Where are the charging stations located?

Many charging stations in Nevada are located in the cities of Las Vegas (and surrounding areas), Reno, Gardnerville Ranchos, Elko, Carson City, and Fernley.

Cost of Owning an EV in Nevada

Nevada has many options for charging your EV, but what is the initial cost of the car, and how much would you spend to juice up an EV? Here’s what you need to know about owning an EV in Nevada and the typical charging costs.

Mercedes EQS SUV

This EQ electric vehicle offers the same cutting-edge amenities as its gas counterparts and other electric vehicles, including the enormous Hyperscreen infotainment system. It’s also the most efficient EQS SUV, offering 305 miles on a single charge and 85 MPGe combined. The 107.8 kWh lithium-ion battery is also quick to charge — usually taking less than 6 hours with a level 2 charger. However, this car will set you back, starting at around $105,000.

Nevada charges $.15 per KWH, which is fairly close to the average cost around the United States. This means you’ll spend about $16.17 to charge your car fully. Public charging is actually fairly cheap, only costing about $.23 per KWH, cheaper than most states! This will cost you around $24.79 to charge your car in public. Much cheaper than gas!


bmw ix
BMW iX M60 has a front and rear motor.

©North Monaco/Shutterstock.com

The BMW iX is another option, costing $85,000, but the interior is still fairly exquisite. It also has a battery-powered all-wheel drive system with two electric motors (one at each axle) that provide 516 horsepower. This helps offer 86 MPGe and a 324-mile EPA-rated range.

The iX costs $.15 per KWH for in-home charging and $.25 per KWH for out-of-home and public charging. So your price range for charging will be around $16.72 and $27.87.

Volkswagen ID.4

The entry-level ID.4 still offers a 58.0 to 77.0-kWh battery pack with a combined EPA rating of 209-275 miles on a single charge. The larger battery also allows for all-wheel drive. And the starting price? $40,000 for the base model. Not bad!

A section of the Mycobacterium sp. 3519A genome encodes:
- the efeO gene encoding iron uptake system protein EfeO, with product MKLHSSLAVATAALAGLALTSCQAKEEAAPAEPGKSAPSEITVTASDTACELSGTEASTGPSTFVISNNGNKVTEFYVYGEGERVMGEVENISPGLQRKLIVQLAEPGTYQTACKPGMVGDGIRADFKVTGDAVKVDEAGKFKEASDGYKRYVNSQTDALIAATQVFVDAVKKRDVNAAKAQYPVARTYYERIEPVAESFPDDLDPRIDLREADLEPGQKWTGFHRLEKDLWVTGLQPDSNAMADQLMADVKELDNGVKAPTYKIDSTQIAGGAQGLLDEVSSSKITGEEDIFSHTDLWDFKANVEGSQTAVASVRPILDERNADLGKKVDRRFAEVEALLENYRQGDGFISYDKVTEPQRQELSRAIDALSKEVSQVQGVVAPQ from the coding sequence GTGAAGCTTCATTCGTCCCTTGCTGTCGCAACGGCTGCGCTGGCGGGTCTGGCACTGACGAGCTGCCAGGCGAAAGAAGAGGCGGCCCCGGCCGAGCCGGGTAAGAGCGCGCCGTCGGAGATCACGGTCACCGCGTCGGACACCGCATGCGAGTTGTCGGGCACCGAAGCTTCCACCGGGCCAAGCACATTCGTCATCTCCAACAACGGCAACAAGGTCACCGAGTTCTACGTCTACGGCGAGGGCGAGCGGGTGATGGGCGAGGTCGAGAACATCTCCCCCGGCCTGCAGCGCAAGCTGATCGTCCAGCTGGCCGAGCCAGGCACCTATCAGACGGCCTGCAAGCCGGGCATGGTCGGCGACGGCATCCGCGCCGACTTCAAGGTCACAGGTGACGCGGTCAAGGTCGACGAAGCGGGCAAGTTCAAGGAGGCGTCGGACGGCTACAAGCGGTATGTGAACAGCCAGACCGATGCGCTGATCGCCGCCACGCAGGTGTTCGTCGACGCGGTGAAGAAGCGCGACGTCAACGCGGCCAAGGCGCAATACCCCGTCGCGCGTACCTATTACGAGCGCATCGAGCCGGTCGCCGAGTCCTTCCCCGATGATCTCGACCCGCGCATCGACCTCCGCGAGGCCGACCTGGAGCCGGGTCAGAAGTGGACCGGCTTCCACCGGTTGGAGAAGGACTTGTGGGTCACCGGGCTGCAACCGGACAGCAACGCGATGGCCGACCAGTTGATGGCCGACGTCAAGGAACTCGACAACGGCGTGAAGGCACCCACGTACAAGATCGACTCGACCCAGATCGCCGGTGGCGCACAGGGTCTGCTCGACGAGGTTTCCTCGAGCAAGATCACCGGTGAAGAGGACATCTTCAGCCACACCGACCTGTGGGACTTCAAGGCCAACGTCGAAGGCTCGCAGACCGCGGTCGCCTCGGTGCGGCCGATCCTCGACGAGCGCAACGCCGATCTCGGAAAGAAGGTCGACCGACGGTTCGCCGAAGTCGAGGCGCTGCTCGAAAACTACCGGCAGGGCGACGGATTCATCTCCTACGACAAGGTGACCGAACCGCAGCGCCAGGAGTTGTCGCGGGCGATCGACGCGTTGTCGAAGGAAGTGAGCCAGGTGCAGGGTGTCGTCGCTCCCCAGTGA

You’ll likely pay $.15 per KWH at home or $8.70 in full. And public charging is barely more at $.23 per KWH or a full charge of $13.34.

Chevrolet Bolt EUV

The Bolt EV is more rugged than the other EV options on this list, but it’s the cheapest. At just under $30,000, Bolt has an SUV-like appearance and relies on a 65.0 kWh battery pack. This offers 247 miles on a single charge. So while it’s not the best battery, it still works well for daily commutes, especially if charging at home.

Home charging in Nevada costs$0.15 per KWH, while public charging stations cost about $0.24. Expect to spend $9.75 to $15.60 to juice up your electric car.

Nevada Electric Vehicle Incentives

Nevada has a few electric vehicle incentives, including an Emissions Inspection Exemption (saving upwards of $150 a year) and a rebate of up to 75% for installing or purchasing a level 2 charger.

While the state of Nevada doesn’t have a grant or rebate program for EV costs, NV Energy does offer a $2,500 rebate for low-income customers who purchase a new or used EV.

Owning an EV in Nevada Wrap Up

Owning an EV in Nevada can be easier than in many other states and can save you money over the years! And luckily, the state continues to invest in electric car infrastructure, so the benefits of EV ownership will most likely continue to grow.

Frequently Asked Questions

Do I get a tax break for buying an electric vehicle in Nevada?

You can if you’re low-income. Nevada Energy offers up to $2,500 to lower-income households that purchase EVs.

Does Nevada have EV incentives?

Yes! They offer rebates and savings each year since you can skip emissions tests.

Can electric cars drive in the HOV lane in Nevada?

At this time, no they can not unless they have more than two occupants.

How many electric cars are in Nevada?

The state currently has 17,380 registered electric vehicles.